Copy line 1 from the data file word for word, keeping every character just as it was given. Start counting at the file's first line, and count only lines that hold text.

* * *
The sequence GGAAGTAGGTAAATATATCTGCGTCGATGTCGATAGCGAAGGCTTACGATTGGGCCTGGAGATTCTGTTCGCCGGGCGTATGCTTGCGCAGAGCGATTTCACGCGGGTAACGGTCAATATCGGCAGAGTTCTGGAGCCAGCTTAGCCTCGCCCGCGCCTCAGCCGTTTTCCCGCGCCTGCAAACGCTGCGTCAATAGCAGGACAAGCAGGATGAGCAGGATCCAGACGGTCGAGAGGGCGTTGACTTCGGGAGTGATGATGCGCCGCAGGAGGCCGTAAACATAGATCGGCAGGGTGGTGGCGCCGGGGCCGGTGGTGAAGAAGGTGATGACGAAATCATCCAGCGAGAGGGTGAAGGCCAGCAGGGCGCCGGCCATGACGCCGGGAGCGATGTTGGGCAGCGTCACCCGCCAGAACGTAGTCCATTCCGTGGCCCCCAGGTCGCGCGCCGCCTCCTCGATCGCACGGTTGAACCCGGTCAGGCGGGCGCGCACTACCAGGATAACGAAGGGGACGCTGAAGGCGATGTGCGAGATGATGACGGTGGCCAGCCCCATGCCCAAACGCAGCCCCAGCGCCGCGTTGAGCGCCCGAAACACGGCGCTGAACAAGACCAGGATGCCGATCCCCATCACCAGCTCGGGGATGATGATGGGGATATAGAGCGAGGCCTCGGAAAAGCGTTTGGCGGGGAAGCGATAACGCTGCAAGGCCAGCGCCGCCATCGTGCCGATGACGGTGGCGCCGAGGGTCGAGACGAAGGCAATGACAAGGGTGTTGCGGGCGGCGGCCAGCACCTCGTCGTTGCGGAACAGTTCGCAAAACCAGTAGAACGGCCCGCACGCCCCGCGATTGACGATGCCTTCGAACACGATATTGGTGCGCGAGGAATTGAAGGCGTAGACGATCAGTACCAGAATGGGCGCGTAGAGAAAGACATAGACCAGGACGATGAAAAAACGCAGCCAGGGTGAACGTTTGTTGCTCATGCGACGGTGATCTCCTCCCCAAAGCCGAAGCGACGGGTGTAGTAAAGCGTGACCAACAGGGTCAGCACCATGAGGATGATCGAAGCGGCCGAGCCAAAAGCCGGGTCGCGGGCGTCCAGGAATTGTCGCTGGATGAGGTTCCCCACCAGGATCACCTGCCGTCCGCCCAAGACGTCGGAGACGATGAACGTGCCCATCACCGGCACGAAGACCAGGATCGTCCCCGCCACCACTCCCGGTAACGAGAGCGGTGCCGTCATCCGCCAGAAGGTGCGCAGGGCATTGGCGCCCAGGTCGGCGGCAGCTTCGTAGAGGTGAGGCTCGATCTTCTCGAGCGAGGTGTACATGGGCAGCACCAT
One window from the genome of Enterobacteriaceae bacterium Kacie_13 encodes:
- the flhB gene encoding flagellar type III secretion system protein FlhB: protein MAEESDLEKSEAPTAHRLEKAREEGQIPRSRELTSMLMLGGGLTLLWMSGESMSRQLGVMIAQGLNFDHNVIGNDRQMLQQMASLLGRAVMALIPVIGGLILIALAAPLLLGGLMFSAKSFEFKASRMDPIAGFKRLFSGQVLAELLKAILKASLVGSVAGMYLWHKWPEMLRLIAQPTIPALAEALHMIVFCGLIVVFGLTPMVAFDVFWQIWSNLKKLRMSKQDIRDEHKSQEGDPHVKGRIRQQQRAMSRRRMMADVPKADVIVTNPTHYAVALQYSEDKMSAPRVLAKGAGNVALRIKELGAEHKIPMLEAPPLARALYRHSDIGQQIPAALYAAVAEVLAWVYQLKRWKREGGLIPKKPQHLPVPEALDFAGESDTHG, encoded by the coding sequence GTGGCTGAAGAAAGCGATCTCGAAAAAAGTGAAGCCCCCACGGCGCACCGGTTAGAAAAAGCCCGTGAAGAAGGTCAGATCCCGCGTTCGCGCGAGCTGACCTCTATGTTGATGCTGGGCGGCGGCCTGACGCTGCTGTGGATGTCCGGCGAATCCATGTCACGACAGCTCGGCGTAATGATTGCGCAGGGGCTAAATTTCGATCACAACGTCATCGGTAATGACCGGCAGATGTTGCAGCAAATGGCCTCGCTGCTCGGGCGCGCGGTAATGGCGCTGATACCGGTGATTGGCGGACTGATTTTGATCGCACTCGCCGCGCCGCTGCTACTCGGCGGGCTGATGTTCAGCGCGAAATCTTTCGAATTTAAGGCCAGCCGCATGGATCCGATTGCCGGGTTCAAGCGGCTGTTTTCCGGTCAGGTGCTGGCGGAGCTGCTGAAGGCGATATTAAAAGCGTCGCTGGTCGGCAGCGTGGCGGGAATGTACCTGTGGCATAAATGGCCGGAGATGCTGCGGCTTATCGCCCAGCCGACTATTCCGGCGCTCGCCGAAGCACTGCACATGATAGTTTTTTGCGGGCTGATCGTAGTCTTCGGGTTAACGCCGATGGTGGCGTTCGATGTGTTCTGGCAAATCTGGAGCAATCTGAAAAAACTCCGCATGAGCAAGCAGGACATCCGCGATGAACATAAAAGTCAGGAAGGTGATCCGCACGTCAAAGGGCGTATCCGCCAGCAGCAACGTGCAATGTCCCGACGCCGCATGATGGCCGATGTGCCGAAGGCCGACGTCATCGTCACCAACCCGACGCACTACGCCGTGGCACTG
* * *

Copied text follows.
The sequence GGAAGTAGGTAAATATATCTGCGTCGATGTCGATAGCGAAGGCTTACGATTGGGCCTGGAGATTCTGTTCGCCGGGCGTATGCTTGCGCAGAGCGATTTCACGCGGGTAACGGTCAATATCGGCAGAGTTCTGGAGCCAGCTTAGCCTCGCCCGCGCCTCAGCCGTTTTCCCGCGCCTGCAAACGCTGCGTCAATAGCAGGACAAGCAGGATGAGCAGGATCCAGACGGTCGAGAGGGCGTTGACTTCGGGAGTGATGATGCGCCGCAGGAGGCCGTAAACATAGATCGGCAGGGTGGTGGCGCCGGGGCCGGTGGTGAAGAAGGTGATGACGAAATCATCCAGCGAGAGGGTGAAGGCCAGCAGGGCGCCGGCCATGACGCCGGGAGCGATGTTGGGCAGCGTCACCCGCCAGAACGTAGTCCATTCCGTGGCCCCCAGGTCGCGCGCCGCCTCCTCGATCGCACGGTTGAACCCGGTCAGGCGGGCGCGCACTACCAGGATAACGAAGGGGACGCTGAAGGCGATGTGCGAGATGATGACGGTGGCCAGCCCCATGCCCAAACGCAGCCCCAGCGCCGCGTTGAGCGCCCGAAACACGGCGCTGAACAAGACCAGGATGCCGATCCCCATCACCAGCTCGGGGATGATGATGGGGATATAGAGCGAGGCCTCGGAAAAGCGTTTGGCGGGGAAGCGATAACGCTGCAAGGCCAGCGCCGCCATCGTGCCGATGACGGTGGCGCCGAGGGTCGAGACGAAGGCAATGACAAGGGTGTTGCGGGCGGCGGCCAGCACCTCGTCGTTGCGGAACAGTTCGCAAAACCAGTAGAACGGCCCGCACGCCCCGCGATTGACGATGCCTTCGAACACGATATTGGTGCGCGAGGAATTGAAGGCGTAGACGATCAGTACCAGAATGGGCGCGTAGAGAAAGACATAGACCAGGACGATGAAAAAACGCAGCCAGGGTGAACGTTTGTTGCTCATGCGACGGTGATCTCCTCCCCAAAGCCGAAGCGACGGGTGTAGTAAAGCGTGACCAACAGGGTCAGCACCATGAGGATGATCGAAGCGGCCGAGCCAAAAGCCGGGTCGCGGGCGTCCAGGAATTGTCGCTGGATGAGGTTCCCCACCAGGATCACCTGCCGTCCGCCCAAGACGTCGGAGACGATGAACGTGCCCATCACCGGCACGAAGACCAGGATCGTCCCCGCCACCACTCCCGGTAACGAGAGCGGTGCCGTCATCCGCCAGAAGGTGCGCAGGGCATTGGCGCCCAGGTCGGCGGCAGCTTCGTAGAGGTGAGGCTCGATCTTCTCGAGCGAGGTGTACATGGGCAGCACCAT